At last we came in sight of Loughveigh lying cradled among the rocks, and got a glimpse of the white tower of Glenveigh Castle. There is a small skirting of wood near the castle where the silver barked birch prevails from which the glen takes its name, interspersed with holly trees, which grow here in profusion, and some dark yews, prim and stately, drawn up like sentinels to guard the demesne.
No place could be imagined more utterly alone than Glenveigh Castle. The utter silence which Mr. Adair has created seems to wrap the place in an invisible cloak of awfulness that can be felt. Except a speculative rook or a solitary crane sailing solemnly toward the mountain top, I saw no sign of life in all the glen. Owing to the windings of the road it seemed quite a while after we sighted the top of the tower before we entered the avenue which sweeps round the edge of the lake shore, and finally brought us to the castle. The castle stands on a point stretching out into the lake. Opposite, on the other side of the lake, a steep, bare, dark rock rises up to the dizzy height. It is the kind of rock that makes one think of fortified castles, and cities built for defence, that ought to be perched on a summit, but Glenveigh Castle should be a lady’s bower, instead of a fortalice. Behind the castle the mountain slopes are clothed with young trees. The castle itself is a very imposing building from the outside; grand, strong, rather repellant; inside it has a comfortless; ill-planned, unfinished appearance. The mantel-piece of white marble with the Adair arms carved on it - the bloody hand, the motto valor au mort, the supporters two angels - lies in the hall cracked in two. A very respectable Scotchman, a keeper, I suppose, showed me over the building. He must enjoy a very retired life there, for in all the country for miles there is not a human habitation except the police barrack that looms up like a tall ghost at the other end of the lake.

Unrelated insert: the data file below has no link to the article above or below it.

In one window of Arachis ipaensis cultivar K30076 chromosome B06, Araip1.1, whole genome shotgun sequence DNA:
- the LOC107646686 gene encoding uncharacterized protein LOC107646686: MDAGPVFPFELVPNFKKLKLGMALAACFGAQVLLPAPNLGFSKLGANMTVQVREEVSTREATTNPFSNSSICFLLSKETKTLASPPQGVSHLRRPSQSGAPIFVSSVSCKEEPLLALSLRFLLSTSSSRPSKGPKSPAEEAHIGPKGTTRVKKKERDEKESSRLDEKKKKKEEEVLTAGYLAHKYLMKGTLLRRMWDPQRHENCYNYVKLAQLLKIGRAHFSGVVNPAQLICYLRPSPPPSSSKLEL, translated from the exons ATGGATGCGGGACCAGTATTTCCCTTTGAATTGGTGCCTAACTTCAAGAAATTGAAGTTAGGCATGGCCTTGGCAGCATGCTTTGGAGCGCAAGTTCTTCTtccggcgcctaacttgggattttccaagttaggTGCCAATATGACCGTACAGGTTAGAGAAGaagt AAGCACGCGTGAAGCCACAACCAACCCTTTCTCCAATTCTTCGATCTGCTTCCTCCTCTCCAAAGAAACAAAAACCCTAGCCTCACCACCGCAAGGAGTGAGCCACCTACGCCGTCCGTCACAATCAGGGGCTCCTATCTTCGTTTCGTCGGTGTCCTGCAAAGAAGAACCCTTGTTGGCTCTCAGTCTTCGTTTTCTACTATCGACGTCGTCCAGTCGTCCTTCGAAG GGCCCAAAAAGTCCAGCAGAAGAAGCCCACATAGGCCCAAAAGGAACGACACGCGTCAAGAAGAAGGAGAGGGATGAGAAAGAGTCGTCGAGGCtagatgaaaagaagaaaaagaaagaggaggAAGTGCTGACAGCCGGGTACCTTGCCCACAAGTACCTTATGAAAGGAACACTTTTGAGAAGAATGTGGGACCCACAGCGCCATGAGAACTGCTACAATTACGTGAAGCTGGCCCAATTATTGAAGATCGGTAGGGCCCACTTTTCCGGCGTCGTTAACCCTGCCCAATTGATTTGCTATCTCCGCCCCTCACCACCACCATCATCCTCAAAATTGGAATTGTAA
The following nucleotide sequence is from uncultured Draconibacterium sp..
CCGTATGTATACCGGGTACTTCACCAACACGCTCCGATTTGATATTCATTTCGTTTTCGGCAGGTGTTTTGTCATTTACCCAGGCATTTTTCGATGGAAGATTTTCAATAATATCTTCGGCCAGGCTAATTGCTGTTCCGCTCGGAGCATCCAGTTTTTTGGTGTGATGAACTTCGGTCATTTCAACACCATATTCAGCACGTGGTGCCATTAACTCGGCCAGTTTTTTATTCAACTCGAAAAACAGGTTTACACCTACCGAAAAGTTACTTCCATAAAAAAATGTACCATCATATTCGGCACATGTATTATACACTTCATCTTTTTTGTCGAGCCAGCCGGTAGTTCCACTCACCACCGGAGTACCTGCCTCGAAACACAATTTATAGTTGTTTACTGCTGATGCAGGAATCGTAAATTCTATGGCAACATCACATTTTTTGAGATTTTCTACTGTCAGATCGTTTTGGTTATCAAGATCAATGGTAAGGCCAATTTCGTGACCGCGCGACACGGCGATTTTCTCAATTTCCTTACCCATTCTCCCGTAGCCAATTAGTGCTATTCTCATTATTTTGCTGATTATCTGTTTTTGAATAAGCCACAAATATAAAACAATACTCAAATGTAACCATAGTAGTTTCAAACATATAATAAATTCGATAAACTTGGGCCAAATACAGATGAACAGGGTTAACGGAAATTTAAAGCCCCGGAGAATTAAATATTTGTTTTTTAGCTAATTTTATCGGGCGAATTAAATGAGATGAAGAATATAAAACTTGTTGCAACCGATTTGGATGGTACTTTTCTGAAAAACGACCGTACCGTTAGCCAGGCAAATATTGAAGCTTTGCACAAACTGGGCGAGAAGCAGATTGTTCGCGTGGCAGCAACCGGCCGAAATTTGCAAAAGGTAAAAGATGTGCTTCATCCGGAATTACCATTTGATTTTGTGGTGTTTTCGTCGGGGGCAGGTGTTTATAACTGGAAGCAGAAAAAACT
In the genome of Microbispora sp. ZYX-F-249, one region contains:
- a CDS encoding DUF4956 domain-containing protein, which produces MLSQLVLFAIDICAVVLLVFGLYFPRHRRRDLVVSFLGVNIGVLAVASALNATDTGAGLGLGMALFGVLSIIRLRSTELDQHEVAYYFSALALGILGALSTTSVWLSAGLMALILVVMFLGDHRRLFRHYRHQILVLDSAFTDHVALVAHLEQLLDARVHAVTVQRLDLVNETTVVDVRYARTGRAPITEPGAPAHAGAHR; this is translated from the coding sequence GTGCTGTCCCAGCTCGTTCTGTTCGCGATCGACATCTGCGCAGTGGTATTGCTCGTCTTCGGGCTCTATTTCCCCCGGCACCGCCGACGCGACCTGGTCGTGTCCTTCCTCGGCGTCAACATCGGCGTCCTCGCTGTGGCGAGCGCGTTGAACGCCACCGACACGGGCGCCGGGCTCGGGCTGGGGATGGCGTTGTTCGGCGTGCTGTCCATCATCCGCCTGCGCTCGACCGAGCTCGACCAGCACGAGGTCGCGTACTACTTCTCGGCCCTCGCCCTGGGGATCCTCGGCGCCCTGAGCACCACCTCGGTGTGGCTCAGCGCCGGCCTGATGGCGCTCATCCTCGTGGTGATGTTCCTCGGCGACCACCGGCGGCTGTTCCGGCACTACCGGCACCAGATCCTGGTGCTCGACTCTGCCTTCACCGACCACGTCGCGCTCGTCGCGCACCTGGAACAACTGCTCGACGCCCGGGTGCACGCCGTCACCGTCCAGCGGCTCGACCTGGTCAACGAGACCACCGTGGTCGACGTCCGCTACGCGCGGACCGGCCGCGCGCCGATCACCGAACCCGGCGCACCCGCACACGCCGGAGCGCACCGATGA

As we drove home through the mountains I noticed that Mukish wrapped herself in the misty folds of her veil. Soon after the storm rolled down the mountain sides and chased us home.
Letters of “Norah”
On Her Tour Through Ireland
By Margaret Dixon McDougall